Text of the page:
Burmese Saing Waing is the grand orchestral tradition of Myanmar (formerly known as Burma) comprising over 40 pitched finger drums and gongs played together with the piano and violin, appropriated from the west in the early 19th century. This music is rarely heard outside of Burma due to the brutal military regime that has suppressed the arts and closed off the country for the last three decades.
I came to America in search of a better life for my family, and to share the beautiful music of my people. I performed with my country’s finest musicians at the Asia Society in 2003 and performed with Bang on a Can at Brooklyn Academy of Music and Lincoln Center. Since then, I became an American citizen and have been teaching American musicians from my Hudson Valley community how to play Burmese percussion and piano. Together we have created the first Burmese-American ensemble in the United States, and one of the only ensembles in the world to exist outside of Myanmar.
I would like to write a 20-minute suite of contemporary Burmese Saing Waing pieces comprising mixed percussion, violin, flute, and piano, featuring the Naing Ensemble and pianist Alex Peh. This work would expand on a short sketch I wrote, Growing Rhythm, commissioned by Arts Mid Hudson that premiered at Marist College and Roulette Intermedium, Brooklyn NYC in 2019.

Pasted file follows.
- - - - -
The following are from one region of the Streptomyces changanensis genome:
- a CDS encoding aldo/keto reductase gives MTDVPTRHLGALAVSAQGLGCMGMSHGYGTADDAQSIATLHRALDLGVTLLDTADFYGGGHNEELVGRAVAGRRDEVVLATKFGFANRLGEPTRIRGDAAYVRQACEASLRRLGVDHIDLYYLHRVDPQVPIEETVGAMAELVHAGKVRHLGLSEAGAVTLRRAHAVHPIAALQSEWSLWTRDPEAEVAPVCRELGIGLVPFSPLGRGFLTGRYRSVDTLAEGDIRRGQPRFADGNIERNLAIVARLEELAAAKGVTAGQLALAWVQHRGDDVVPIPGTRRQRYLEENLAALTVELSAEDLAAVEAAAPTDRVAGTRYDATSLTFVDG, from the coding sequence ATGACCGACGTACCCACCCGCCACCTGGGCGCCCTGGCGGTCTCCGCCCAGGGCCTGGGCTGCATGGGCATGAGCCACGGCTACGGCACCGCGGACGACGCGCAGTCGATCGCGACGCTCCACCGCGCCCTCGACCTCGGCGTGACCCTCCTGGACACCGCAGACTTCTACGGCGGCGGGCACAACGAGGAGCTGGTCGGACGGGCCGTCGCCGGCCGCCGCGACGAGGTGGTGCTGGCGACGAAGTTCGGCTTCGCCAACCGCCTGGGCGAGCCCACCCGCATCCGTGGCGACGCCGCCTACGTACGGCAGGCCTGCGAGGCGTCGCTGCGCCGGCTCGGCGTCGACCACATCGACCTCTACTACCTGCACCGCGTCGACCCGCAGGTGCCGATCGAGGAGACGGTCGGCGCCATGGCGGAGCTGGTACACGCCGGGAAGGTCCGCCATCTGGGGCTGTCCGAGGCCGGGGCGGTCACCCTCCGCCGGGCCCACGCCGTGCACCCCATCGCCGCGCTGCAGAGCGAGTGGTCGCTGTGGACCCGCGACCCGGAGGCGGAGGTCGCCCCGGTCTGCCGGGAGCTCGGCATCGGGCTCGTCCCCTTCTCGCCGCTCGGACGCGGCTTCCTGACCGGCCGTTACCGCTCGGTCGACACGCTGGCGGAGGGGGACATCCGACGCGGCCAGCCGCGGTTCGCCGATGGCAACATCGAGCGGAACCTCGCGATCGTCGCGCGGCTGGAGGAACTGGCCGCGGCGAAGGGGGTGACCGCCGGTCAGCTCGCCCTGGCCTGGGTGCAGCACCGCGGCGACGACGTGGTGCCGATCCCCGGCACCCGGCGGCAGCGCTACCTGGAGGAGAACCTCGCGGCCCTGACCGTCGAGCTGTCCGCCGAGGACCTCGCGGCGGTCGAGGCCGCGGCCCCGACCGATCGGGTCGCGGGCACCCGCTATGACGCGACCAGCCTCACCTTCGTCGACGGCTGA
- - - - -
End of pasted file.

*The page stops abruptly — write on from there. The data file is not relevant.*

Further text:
We would like to perform this work in a concert of Burmese music in collaboration with Unison Arts Center, our local music and arts organization based in New Paltz. They are partnering with us to launch a Burmese music ensemble program in the Hudson Valley, and help rebuild the Saing Waing ensemble that I lost when I left Myanmar.
My new work will incorporate Western instruments. This is a traditional practice that dates back to the 19th century when colonial rulers brought violins and pianos to Burma. Royal court musicians invented their own way of playing the piano, completely independent of Western classical piano tradition. Today, schools of young pianists thrive in Myanmar, playing only in the Burmese style called Sandaya. I have been working with pianist Alex Peh, training him in Sandaya piano and will feature him as a soloist in my new piece.
Contemporary Saing Waing music is a thriving practice in Myanmar today. New works are always featured in concert alongside traditional pieces. I hope to create the first American large scale work for my new ensemble to perform, one that suits their individual strengths and incorporates additional western instruments played in the Burmese style.
I am the only Burmese circle drummer and composer of Burmese music living in America, isolated from the musicians of my country. My dream is to teach and perform with the next generation of Saing Waing musicians in my new Hudson Valley community.
Start and End Dates
09/25/2020 — 09/25/2020
New Paltz, New York